This was a time before garages: cars were still kept in carriage houses and stables. Only a fraction of the nation's roads were paved. By 1902, only 909 cars had been registered in all of New York. The first official gasoline-powered auto race in the country had been held in Chicago in 1895, when Frank Duryea's one-cylinder car beat all contenders after a grueling ten-hour, 52-mile trek — average speed 5.1 mph (Smithsonian, September 1994). The first official auto show was held in 1900 at Madison Square Garden, with 31 cars displayed, many of them still steam-powered.
The first Winton Bullet, built in 1902, had four cylinders and a leather clutch-facing that wore out quickly. Pistons were cast iron. Tires blew out with frightening frequency. The second Bullet had eight cylinders: two in-line four-cylinder engines that were bolted together. In 1904 Oldfield drove it 84 mph at Ormond Beach, Florida. These machines were monsters. Bullet No. 1 had cylinders as large in diameter as a coffee can. The 999 had a wooden clutch and a 230-pound flywheel that was two feet across and six inches thick.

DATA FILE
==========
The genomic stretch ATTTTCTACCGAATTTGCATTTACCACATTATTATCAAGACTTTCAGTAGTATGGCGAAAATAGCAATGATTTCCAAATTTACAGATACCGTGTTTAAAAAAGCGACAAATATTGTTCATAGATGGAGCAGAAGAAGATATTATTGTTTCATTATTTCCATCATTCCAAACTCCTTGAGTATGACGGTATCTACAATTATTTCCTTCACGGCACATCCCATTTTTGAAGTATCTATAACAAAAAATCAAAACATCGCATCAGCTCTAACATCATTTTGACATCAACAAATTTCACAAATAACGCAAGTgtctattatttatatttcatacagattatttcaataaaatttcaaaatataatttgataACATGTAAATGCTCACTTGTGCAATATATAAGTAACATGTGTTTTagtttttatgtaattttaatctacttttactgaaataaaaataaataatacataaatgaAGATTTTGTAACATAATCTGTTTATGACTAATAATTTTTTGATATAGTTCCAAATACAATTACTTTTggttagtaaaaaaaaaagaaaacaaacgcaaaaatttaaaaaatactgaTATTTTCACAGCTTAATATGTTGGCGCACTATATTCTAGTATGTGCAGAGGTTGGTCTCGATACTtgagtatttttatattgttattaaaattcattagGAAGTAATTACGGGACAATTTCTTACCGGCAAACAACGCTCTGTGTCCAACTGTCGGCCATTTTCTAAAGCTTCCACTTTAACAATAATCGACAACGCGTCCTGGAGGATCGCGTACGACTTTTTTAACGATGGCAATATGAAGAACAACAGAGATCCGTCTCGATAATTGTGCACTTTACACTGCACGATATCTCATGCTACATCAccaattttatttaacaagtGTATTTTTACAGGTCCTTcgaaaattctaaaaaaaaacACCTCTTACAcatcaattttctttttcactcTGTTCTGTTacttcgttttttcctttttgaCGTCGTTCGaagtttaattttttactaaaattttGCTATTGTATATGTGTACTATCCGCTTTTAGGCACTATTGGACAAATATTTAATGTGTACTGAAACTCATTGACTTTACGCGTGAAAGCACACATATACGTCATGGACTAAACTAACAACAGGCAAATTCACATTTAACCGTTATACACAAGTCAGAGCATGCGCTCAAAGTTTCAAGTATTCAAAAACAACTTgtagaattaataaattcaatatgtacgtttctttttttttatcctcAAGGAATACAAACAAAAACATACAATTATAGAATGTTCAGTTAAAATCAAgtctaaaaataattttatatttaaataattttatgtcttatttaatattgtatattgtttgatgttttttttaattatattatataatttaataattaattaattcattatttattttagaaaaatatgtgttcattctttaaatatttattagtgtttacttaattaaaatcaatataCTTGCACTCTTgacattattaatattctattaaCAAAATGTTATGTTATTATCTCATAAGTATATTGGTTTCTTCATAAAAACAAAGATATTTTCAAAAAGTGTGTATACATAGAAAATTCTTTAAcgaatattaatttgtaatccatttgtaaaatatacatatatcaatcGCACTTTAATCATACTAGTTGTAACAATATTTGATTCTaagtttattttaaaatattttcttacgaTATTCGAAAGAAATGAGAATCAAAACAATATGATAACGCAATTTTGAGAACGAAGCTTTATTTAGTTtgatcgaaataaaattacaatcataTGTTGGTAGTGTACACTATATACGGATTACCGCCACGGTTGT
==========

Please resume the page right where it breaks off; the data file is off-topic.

August 1903 headline: "A Carnival of Speed at Yonkers' Track." Oldfield drove 64.52 mph. By the end of 1904, Barney Oldfield held most of the dirt track records from one to 50 miles. In a time when a skilled worker made $2 a day, Oldfield once won $650 in a single race; he eventually commanded thousands of dollars just to show up. He set records in a Peerless Green Dragon, a Stutz, a Blitzen Benz, and the Miller Golden Sub — the first enclosed racing car, gilded and shaped like an egg. In 1910 he nudged the Blitzen Benz to 131.25 mph, "fastest ever traveled by a human being," to become "Speed King of the World."
He raced against airplanes. He raced against trains, including once in a Mack Sennett movie where he arrived just in time to save Mabel Normand.